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Pandemic highlights importance of indigenous self-determination: UN rights chief

INTERNATIONAL, 7 August 2020, Human Rights - The COVID-19 pandemic has underscored the need to ensure the world’s indigenous people have control over their own communities, the UN High Commissioner for Human Rights has affirmed.

Michelle Bachelet described the pandemic as “a critical threat” to indigenous communities everywhere, at a time when many are also struggling against man-made environmental damage and economic depredation.

“Overall, the pandemic hammers home the importance of ensuring that indigenous peoples can exercise their rights to self-government and self-determination”, she said in a message for the International Day of the World’s Indigenous Peoples, observed this Sunday.

“This is about saving lives and protecting a precious web of cultures, languages and traditional knowledge, that connect us to the deep roots of humanity.”

Among the world’s poorest

There are roughly 476 million indigenous people worldwide, according to UN estimates.

Although less than five per cent of the global population, they account for 15 per cent of the poorest people on the planet.

Ms. Bachelet noted that many indigenous communities have “deeply inadequate” access to health care, clean water and sanitation, while their communal way of life can increase the probability of rapid contagion.

Ancestral knowledge lost

COVID-19 cases have surpassed 18 million globally, and the Americas remain the epicenter of the crisis, the World Health Organization (WHO) announced earlier this this week.

The UN rights chief said more than 70,000 indigenous people across the region have been infected to date, including almost 23,000 members of 190 indigenous peoples in the Amazon basin.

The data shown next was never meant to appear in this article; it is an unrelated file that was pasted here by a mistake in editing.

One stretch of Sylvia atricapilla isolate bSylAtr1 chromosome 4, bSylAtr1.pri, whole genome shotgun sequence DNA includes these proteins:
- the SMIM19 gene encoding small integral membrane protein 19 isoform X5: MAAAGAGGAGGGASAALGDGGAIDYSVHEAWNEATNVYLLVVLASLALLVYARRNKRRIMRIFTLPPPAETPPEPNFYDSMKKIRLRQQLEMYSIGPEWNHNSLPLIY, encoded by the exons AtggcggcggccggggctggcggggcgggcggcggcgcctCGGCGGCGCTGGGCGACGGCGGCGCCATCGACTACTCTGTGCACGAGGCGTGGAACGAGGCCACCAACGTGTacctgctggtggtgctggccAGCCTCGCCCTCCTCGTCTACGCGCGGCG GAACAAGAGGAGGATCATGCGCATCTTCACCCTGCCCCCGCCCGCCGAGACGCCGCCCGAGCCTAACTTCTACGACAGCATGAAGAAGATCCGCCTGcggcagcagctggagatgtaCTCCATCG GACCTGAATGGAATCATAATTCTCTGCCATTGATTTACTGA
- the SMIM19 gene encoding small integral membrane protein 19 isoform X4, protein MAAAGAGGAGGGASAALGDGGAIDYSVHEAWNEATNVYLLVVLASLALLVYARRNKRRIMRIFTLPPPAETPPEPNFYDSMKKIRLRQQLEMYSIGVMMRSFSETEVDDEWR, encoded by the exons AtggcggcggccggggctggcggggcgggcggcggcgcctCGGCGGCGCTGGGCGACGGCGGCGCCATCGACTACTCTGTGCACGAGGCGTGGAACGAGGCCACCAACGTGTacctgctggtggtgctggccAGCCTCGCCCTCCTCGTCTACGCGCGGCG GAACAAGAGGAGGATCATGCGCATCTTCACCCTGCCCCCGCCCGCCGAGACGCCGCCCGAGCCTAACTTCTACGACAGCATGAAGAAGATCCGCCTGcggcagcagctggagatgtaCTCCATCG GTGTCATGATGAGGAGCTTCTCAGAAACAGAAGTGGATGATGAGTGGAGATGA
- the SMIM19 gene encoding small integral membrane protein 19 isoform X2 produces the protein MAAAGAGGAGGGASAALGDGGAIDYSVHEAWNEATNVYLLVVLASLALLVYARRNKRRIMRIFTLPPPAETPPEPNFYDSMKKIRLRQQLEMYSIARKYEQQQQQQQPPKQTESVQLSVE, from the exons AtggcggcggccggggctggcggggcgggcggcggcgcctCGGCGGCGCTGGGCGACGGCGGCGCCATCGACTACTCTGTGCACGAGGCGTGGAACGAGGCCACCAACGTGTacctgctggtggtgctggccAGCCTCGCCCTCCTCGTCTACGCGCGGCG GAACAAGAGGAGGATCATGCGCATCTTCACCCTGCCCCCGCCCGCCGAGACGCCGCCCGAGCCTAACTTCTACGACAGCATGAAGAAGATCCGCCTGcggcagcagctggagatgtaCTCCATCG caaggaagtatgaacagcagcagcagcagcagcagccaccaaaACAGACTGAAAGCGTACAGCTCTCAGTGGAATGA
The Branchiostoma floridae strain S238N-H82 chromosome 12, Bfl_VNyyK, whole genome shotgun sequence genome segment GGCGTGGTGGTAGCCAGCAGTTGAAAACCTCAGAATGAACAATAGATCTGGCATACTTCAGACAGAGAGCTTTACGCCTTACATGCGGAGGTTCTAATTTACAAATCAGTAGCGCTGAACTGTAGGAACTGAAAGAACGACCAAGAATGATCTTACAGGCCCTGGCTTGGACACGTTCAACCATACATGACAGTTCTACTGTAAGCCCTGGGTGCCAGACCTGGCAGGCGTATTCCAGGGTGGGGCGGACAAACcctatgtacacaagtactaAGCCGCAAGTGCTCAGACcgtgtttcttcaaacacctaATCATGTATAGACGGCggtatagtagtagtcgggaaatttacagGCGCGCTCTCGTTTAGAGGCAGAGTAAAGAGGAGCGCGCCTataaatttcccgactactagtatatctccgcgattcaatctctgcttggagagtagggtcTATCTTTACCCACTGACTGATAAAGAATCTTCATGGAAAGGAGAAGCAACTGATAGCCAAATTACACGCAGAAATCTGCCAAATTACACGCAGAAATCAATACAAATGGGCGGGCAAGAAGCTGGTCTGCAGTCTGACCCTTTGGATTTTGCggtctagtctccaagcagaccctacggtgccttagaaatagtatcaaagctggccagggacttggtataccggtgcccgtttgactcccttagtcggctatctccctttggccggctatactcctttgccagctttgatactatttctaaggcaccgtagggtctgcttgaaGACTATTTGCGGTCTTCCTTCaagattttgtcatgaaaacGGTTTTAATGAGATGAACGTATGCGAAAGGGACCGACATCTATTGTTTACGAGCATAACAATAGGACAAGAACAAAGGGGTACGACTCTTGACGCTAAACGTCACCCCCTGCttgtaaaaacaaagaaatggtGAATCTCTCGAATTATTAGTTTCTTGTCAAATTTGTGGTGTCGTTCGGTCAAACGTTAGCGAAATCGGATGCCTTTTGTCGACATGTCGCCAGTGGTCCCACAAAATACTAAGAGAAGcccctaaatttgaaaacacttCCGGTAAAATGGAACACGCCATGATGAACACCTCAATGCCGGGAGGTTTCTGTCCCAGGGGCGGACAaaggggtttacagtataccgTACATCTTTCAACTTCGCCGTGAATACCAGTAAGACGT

“Over 1,000 deaths have been recorded, including several elders with deep knowledge of ancestral traditions”, she added. “They include the tragic death in Brazil this week of chief Aritana, of the Yawalapiti people.”

Lives under threat

The Amazon spans nine countries and Ms. Bachelet noted that indigenous communities in the vast region live on lands that are increasingly damaged and polluted due to illegal mining, logging and slash-and-burn agriculture.

Despite measures to contain COVID-19 spread, such as movement restrictions, many of these activities have continued, alongside movements by religious missionaries which also expose the indigenous to the risk of infection.

Meanwhile, those indigenous people who live in voluntary isolation from the modern world may have particularly low immunity to viral infection.

Ms. Bachelet said indigenous communities must have a role in pandemic response, stressing that “they must also be consulted, and should be able to participate in the formulation and implementation of public policies affecting them, through their representative entities, leaders and traditional authorities”.